There are also medication options which help reduce nerve pain that can be used as well. Unfortunately by the time most patients with intercostobrachial neuralgia see me, they have tried most of them. However, one medication very few have tried is called Qutenza. This is a very interesting medication. It consists entirely of the concentrated extract of chili peppers. This extract is called capsaicin. Many people have tried this medication in an over the counter preparation of 0.025%. This can be helpful but is often too weak. Qutenza is 8% capsaicin! This is much stronger and sometimes will work where nothing else has.


Physical therapy is, unfortunately, generally ineffective for intercostobrachial neuralgia given the nerve is usually too damaged. Sometimes the nerve may be irritated by tight muscles or scar tissue, which physical therapy can address. If I think that PT will help, I always like to get it on board with my patient.

In summary, if you have had chest wall or breast surgery or chest wall radiation therapy and are suffering from burning, tingling pain coming from your upper thoracic spine, going into your armpit, upper inner arm, and upper chest wall, you may be experiencing intercostobrachial neuralgia. The good news is that there are treatment options available.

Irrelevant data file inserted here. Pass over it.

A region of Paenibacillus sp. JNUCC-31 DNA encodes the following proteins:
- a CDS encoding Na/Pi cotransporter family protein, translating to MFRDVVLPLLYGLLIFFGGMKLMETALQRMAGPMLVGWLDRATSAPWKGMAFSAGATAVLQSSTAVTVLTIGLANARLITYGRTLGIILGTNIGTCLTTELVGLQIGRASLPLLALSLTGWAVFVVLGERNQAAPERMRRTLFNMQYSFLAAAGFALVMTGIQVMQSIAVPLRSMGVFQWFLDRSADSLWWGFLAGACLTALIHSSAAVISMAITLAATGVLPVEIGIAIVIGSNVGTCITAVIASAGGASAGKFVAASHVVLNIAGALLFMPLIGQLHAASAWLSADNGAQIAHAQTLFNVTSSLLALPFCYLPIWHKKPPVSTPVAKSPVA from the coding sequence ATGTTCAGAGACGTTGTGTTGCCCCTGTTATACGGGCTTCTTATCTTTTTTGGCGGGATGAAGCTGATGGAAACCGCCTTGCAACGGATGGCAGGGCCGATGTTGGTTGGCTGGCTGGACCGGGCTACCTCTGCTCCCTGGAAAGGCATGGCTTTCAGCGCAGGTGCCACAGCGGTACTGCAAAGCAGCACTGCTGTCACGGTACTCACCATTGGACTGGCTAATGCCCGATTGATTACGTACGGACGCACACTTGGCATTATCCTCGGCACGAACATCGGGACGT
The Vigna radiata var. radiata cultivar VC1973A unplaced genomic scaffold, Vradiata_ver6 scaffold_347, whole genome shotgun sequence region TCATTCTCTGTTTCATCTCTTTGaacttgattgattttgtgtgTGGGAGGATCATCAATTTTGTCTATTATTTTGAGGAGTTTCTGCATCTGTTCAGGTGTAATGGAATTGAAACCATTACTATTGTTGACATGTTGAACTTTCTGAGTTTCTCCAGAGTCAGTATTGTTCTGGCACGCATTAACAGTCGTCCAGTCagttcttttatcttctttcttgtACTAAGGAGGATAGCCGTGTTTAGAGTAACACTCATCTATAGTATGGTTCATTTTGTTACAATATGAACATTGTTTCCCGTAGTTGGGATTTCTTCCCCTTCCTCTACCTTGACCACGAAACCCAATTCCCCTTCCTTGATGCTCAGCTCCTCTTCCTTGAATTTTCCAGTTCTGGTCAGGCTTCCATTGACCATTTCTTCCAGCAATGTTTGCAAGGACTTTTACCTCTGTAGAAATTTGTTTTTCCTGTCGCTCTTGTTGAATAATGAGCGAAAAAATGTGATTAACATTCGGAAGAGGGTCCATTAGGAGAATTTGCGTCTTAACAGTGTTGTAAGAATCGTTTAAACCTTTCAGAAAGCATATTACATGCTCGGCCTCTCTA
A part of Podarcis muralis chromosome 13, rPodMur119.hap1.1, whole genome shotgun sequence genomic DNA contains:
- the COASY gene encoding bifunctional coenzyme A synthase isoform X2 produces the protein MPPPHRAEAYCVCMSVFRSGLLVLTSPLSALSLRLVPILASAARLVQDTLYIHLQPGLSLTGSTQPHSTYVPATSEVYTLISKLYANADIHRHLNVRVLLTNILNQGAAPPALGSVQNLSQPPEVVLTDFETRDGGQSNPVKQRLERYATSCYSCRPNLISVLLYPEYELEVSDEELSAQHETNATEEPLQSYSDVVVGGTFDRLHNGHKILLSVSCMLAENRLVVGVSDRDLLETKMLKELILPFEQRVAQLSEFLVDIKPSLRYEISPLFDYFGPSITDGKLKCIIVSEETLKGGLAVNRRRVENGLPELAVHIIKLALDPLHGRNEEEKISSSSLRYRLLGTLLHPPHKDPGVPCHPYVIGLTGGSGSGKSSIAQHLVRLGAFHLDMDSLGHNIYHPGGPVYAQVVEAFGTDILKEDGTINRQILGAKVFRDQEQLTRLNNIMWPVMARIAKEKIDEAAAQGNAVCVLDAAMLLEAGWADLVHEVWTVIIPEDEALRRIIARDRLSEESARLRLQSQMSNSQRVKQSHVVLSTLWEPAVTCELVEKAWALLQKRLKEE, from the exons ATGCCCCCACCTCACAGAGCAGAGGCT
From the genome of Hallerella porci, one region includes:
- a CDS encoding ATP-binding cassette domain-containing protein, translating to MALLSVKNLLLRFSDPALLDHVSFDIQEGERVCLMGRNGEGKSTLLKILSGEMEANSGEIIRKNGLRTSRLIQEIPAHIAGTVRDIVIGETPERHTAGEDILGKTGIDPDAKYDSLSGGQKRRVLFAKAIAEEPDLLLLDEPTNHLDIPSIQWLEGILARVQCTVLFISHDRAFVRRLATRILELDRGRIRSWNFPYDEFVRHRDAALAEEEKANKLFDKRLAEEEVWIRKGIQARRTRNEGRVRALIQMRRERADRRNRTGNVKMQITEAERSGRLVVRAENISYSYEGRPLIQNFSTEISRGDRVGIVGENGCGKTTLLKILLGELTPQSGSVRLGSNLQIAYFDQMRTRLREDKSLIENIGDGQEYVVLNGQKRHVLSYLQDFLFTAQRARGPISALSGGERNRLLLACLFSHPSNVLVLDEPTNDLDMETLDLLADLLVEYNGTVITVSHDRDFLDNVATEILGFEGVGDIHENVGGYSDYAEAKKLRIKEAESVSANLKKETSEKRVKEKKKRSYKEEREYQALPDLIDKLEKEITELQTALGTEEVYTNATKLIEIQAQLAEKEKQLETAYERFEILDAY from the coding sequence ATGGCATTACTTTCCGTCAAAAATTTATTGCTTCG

If you suffer from intercostobrachial neuralgia (or think you might), feel free to call my office at 206-395-4422 (Seattle) or 425-247-3359 (Bellevue), or to schedule an appointment online.

About the Author

Jason G. Attaman, DO, FAAPMRDr. Attaman is board certified and Anesthesiology-fellowship trained in the medical subspecialty of Pain Medicine and Interventional Pain Management. He is also residency trained and board certified in the specialty of Physical Medicine and Rehabilitation. He is one of only a few with such extensive qualifications in the state of Washington. Connect with Dr. Attaman on Google+ | LinkedIn | Facebook If you are in pain, call Dr. Attaman's Seattle office (206-395-4422) or Bellevue, WA (425-247-3359) office.View all posts by Jason G. Attaman, DO, FAAPMR »

  1. Rachel L
    Rachel LOct 12, 2016

    I found your web page very informative.